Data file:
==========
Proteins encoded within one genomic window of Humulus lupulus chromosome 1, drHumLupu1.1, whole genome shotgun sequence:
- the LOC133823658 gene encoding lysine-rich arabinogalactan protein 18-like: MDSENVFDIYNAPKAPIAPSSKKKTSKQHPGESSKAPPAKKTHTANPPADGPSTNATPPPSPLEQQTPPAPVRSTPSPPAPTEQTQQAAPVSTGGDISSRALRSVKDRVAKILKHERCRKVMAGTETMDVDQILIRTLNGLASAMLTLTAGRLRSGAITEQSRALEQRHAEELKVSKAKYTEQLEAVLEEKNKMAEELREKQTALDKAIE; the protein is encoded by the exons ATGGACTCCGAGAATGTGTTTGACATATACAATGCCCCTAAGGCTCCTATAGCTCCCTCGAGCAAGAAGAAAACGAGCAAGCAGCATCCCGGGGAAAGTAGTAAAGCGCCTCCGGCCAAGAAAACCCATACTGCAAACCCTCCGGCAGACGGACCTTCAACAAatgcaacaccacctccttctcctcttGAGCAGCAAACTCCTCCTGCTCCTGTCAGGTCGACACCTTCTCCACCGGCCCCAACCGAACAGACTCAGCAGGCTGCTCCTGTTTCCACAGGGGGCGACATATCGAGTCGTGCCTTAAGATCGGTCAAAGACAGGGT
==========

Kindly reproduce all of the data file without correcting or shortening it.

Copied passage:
Proteins encoded within one genomic window of Humulus lupulus chromosome 1, drHumLupu1.1, whole genome shotgun sequence:
- the LOC133823658 gene encoding lysine-rich arabinogalactan protein 18-like: MDSENVFDIYNAPKAPIAPSSKKKTSKQHPGESSKAPPAKKTHTANPPADGPSTNATPPPSPLEQQTPPAPVRSTPSPPAPTEQTQQAAPVSTGGDISSRALRSVKDRVAKILKHERCRKVMAGTETMDVDQILIRTLNGLASAMLTLTAGRLRSGAITEQSRALEQRHAEELKVSKAKYTEQLEAVLEEKNKMAEELREKQTALDKAIE; the protein is encoded by the exons ATGGACTCCGAGAATGTGTTTGACATATACAATGCCCCTAAGGCTCCTATAGCTCCCTCGAGCAAGAAGAAAACGAGCAAGCAGCATCCCGGGGAAAGTAGTAAAGCGCCTCCGGCCAAGAAAACCCATACTGCAAACCCTCCGGCAGACGGACCTTCAACAAatgcaacaccacctccttctcctcttGAGCAGCAAACTCCTCCTGCTCCTGTCAGGTCGACACCTTCTCCACCGGCCCCAACCGAACAGACTCAGCAGGCTGCTCCTGTTTCCACAGGGGGCGACATATCGAGTCGTGCCTTAAGATCGGTCAAAGACAGGGT